Quarter of American adults meet exercise guidelines for strengthening muscles and aerobics in their free time, according to the new findings obtained from the National Centers for Health Statistics at the Centers for Disease Control and Prevention (CDC).
Federal physical activity guidelines recommend that adults get at least 150 minutes of moderate or 75 minutes of vigorous exercise each week, in addition to muscle-strengthening activities at least twice a week.
The CDC report shows that the goal has been exceeded with 22.9 percent reaching it.
In 14 states, however, percentages of adults meeting guidelines for exercise were much higher.
"Healthy People 2020" was an initiative taken by the US Health Department ended in 2010, which had an objective of bringing 20.1 per cent of American adults to meet the guidelines until the end of 2020.
Nationally, 18.7 percent of women and 27.2 percent of men hit the target goal.
Apparently, several of the states that had higher percentages had people who were actively engaged in leisure activities.
In regards to women, 20.9 percent met the requirement nationally.
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The report broke down exercise likelihood by state, too.
On average, women are less physically active than men, at 18.7 percent across the nation compared to 27.2 percent of men.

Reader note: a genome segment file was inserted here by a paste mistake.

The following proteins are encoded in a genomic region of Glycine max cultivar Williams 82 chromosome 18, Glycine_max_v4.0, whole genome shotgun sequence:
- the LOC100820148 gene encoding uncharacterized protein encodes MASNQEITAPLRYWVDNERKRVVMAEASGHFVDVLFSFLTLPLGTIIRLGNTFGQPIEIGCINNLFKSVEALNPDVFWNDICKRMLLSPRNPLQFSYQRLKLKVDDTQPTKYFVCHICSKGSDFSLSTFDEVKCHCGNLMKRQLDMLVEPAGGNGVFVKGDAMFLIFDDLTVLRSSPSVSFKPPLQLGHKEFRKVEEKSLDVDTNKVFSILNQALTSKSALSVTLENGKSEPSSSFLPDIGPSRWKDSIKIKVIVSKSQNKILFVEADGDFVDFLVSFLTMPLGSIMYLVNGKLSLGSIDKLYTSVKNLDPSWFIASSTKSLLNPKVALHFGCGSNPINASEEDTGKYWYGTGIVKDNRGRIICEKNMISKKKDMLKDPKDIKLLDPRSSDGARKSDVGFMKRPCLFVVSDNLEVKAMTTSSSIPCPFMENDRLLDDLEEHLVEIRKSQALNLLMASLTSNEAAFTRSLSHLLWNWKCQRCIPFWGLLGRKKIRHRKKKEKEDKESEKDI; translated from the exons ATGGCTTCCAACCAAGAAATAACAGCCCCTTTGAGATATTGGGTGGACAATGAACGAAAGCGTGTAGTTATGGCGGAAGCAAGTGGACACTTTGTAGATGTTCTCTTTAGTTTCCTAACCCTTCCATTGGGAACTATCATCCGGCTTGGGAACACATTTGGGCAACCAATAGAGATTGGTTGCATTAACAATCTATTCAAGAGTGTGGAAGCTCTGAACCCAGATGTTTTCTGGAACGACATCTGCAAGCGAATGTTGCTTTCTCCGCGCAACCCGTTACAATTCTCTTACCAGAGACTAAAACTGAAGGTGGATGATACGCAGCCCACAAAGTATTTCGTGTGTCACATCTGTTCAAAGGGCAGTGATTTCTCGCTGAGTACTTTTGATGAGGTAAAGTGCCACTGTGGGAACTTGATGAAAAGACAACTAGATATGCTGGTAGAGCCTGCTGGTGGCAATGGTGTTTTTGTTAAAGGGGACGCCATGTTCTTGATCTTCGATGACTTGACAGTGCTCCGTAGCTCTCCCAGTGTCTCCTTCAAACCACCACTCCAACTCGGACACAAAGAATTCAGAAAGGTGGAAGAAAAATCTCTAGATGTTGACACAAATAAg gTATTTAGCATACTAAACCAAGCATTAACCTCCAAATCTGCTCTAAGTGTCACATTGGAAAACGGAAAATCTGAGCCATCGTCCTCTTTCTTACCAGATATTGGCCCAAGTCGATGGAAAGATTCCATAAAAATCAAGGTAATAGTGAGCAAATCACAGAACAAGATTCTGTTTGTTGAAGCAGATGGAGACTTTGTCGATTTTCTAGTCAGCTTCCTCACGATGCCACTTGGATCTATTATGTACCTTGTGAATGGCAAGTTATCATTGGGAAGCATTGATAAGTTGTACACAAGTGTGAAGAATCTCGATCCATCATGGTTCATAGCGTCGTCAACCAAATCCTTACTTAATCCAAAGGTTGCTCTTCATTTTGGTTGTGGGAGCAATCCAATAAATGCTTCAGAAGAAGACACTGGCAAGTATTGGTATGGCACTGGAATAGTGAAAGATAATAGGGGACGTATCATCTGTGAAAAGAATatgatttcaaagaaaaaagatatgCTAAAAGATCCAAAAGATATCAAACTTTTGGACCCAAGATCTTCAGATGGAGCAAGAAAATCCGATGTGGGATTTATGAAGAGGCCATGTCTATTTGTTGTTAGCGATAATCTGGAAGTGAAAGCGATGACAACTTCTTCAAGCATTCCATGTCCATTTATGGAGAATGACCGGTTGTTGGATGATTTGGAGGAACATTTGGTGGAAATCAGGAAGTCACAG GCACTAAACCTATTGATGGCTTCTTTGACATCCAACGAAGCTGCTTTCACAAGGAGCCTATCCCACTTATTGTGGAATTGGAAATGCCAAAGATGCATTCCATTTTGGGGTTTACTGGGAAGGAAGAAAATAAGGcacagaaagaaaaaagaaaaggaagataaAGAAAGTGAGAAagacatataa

Most of us don't get almost enough exercise.
"... Even among adults who are physically active on the job every workday, those who engage in LTPA are likely to report better health than those who do not engage in LTPA", the authors wrote in the report. "There are differences at the state level, and there are differences by some sociodemographic factors".
People in professional and managerial occupations were more likely to meet the federal guidelines for adequate exercise than those in production and related occupations.
Working men, in general, were more likely to achieve the minimum recommended physical guidelines than working women across all other demographics, according to the data, but employed individuals were also more likely to exercise more than those nonworking. However, as stated by Tainya Clarke, one of the authors of the report and a health statistician, it looks like there are certain differences based on the states from which the participants are.
But according to the new NCHS report, which drew on five years of data from the National Health Interview Survey, only about 23% of adults ages 18 to 64 are hitting both of those marks.
Some states saw adherence rates well above the national average, while others were well below.